Network meeting of action committees for safe education discusses Europe-wide school strike

“No opening of schools and day-care centres before the pandemic is under control!”—this is the call by the Network of Action Committees for Safe Education in a resolution unanimously adopted on Monday evening.

In introducing the resolution at an online meeting, Gregor Link of the International Youth and Students for Social Equality (IYSSE) described the “war-like conditions” of the coronavirus pandemic in several European countries, where the B.1.1.7 strain of the virus is rapidly spreading. He cited the horrendous number of coronavirus deaths in Germany, stressing that 20,000 COVID patients have already died since the beginning of 2021 alone. “These people have not simply fallen victim to a medical phenomenon; a policy that puts profits before human lives killed them.”

Federal and regional politicians of all stripes were reducing schools and day-care centres to child-minding institutions to keep businesses open. “Mere appeals to these politicians are futile,” he concluded. The demand for a comprehensive lockdown could only be enforced “if students, teachers, educators and parents take their safety into their own hands.” The action committees would have to align their resistance with that of workers in the factories threatened by mass layoffs and wage cuts in the pandemic. What was needed was a “frontal attack on the capitalist system” which the pandemic had “exposed in the eyes of billions of people.”

The international character of this struggle was underscored by the contribution of Genevieve Leigh, IYSSE Chair in the USA. Speaking on behalf of the US Socialist Equality Party, Leigh stressed that students, teachers, educators, parents, and workers in the US faced the same issues. “In the struggle to preserve human life, colleges, universities and secondary schools are becoming central battlegrounds.” In contrast, she said, university administrators, unions and Republicans and Democrats alike were “on the other side.”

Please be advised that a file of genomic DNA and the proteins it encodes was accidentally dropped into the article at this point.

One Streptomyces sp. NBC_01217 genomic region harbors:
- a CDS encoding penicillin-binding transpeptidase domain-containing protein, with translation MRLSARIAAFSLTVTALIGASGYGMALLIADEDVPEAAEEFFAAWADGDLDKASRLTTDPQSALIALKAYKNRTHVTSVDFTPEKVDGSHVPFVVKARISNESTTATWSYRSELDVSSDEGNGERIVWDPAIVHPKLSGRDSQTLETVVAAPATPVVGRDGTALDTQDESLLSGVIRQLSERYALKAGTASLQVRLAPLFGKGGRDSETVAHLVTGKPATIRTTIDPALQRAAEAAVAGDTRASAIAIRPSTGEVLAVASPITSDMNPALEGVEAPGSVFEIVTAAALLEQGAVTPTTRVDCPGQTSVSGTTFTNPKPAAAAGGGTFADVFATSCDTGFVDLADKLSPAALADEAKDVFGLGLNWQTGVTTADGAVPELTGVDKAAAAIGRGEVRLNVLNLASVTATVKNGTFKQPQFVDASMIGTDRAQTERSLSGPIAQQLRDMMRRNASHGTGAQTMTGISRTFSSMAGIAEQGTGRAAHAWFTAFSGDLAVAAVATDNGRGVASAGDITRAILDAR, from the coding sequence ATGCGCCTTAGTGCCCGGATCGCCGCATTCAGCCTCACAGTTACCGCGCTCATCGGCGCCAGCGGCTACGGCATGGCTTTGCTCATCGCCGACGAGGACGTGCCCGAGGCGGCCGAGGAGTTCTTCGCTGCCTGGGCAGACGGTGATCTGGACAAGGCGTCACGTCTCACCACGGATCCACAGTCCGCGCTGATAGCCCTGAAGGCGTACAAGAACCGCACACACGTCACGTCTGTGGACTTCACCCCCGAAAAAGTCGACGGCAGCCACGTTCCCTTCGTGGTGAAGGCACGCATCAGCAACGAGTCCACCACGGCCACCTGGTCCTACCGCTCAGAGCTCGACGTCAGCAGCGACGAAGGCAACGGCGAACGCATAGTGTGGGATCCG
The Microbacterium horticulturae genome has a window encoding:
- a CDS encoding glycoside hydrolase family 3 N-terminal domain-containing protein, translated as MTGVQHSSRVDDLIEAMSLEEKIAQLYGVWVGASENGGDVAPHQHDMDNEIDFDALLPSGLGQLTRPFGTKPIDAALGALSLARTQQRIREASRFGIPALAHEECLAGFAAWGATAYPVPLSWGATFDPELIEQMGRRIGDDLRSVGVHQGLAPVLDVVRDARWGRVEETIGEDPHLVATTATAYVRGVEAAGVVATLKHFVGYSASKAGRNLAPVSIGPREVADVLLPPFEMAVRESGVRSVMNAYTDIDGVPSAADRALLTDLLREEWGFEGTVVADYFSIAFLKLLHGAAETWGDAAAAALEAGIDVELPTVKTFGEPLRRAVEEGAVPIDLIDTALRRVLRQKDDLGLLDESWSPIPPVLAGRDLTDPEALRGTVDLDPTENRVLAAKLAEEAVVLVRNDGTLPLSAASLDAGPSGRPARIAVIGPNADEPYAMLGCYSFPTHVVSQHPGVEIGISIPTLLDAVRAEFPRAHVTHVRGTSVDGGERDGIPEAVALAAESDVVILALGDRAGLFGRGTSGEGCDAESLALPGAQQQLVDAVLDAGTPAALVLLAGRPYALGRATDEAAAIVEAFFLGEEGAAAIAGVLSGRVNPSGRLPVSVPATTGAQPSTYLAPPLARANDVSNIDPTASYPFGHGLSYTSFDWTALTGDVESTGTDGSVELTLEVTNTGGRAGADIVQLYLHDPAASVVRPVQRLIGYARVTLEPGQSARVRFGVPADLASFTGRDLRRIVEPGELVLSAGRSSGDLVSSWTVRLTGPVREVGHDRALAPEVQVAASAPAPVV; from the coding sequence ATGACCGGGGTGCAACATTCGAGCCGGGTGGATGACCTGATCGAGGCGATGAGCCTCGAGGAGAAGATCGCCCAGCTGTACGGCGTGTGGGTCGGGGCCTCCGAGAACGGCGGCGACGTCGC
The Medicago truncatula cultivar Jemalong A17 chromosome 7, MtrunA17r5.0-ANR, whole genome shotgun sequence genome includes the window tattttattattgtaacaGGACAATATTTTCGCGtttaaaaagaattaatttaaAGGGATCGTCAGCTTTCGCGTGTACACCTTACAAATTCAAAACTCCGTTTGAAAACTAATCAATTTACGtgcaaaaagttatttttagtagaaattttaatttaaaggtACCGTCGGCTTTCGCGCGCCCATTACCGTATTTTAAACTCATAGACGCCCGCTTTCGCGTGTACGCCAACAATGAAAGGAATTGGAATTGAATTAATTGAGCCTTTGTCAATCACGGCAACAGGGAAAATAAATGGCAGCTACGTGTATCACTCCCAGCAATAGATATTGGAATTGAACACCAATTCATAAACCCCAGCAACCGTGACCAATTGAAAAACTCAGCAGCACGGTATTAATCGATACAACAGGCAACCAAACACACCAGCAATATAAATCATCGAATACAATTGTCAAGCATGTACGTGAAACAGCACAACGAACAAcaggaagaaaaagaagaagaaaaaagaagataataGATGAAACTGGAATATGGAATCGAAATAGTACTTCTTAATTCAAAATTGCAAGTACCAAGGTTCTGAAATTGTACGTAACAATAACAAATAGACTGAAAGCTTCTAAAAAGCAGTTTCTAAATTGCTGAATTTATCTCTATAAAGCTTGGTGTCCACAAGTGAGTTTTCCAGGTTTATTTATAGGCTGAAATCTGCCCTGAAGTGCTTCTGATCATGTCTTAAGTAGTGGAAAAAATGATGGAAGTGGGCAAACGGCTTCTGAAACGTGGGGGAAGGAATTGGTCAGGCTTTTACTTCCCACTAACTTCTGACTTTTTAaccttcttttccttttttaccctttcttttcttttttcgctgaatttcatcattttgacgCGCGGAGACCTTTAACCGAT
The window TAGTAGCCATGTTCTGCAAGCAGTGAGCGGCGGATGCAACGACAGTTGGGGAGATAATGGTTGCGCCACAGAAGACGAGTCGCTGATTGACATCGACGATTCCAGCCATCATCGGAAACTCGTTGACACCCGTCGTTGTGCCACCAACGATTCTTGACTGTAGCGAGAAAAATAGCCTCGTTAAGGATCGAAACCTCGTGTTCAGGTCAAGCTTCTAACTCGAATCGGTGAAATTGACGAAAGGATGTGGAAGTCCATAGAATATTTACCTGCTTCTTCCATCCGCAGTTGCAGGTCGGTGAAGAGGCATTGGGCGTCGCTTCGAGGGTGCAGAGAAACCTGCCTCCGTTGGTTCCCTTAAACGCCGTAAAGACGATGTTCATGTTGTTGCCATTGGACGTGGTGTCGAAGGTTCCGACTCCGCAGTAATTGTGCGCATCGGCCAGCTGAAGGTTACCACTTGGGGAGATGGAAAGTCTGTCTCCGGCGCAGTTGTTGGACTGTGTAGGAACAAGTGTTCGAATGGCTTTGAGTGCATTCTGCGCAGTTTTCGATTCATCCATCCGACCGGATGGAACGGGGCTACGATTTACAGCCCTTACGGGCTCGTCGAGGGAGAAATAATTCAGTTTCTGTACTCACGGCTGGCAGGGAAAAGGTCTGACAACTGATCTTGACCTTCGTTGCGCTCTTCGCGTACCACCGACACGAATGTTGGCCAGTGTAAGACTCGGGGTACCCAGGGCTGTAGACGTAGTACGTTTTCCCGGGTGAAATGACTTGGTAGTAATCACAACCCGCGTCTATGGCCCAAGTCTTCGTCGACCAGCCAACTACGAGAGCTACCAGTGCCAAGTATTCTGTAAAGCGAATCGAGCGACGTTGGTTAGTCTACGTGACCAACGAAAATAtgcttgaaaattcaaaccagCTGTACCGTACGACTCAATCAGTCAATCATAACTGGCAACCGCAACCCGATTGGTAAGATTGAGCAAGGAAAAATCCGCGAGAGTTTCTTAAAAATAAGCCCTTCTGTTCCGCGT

The new US President Joe Biden was also a representative of the ruling oligarchy, Leigh pointed out. She said his administration was committed to opening educational institutions by the spring. “The Democrats are continuing Trump’s murderous, pro-business policies in the pandemic.”

Leigh explained the connection of the January 6 fascist coup attempt to the coronavirus pandemic and rapidly growing social inequality. She said it was a “political fact that the fascists’ most important demand was for the removal of all restrictions on economic life.” Joe Biden was calling for “unity” with the same Republicans and right-wing Trump supporters responsible for the coup attempt. “The framework of official policy is not moving to the left, but further to the right.”

It was only in this context that Facebook’s current attacks on the accounts of socialists, left-wing oppositionists and anti-war activists could be understood, she said. Leigh reported that Facebook had censored and closed at least six accounts of leading members of the Socialist Equality Party and the IYSSE last week without any justification. They were only restored on Monday after immense public pressure. “The immediate censorship has been lifted, but the fundamental threat remains,” Leigh said.

She described the work of the network of independent action committees in the US, where committees have already been established in New York, Michigan, California, Texas, Alabama, Pennsylvania and Tennessee; they are also planned in Utah, Colorado and Washington. The pandemic had produced the deepest crisis since the American Civil War, she said. “A year ago, the first patient in the US tested positive for COVID-19, and now more than 425,000 people have died and 25 million have been infected.” Also, she said, many had seen their livelihoods destroyed, millions of workers have been forced into unemployment and tens of thousands of small businesses have closed. At the same time, “the fortunes of the rich grew to stratospheric heights.”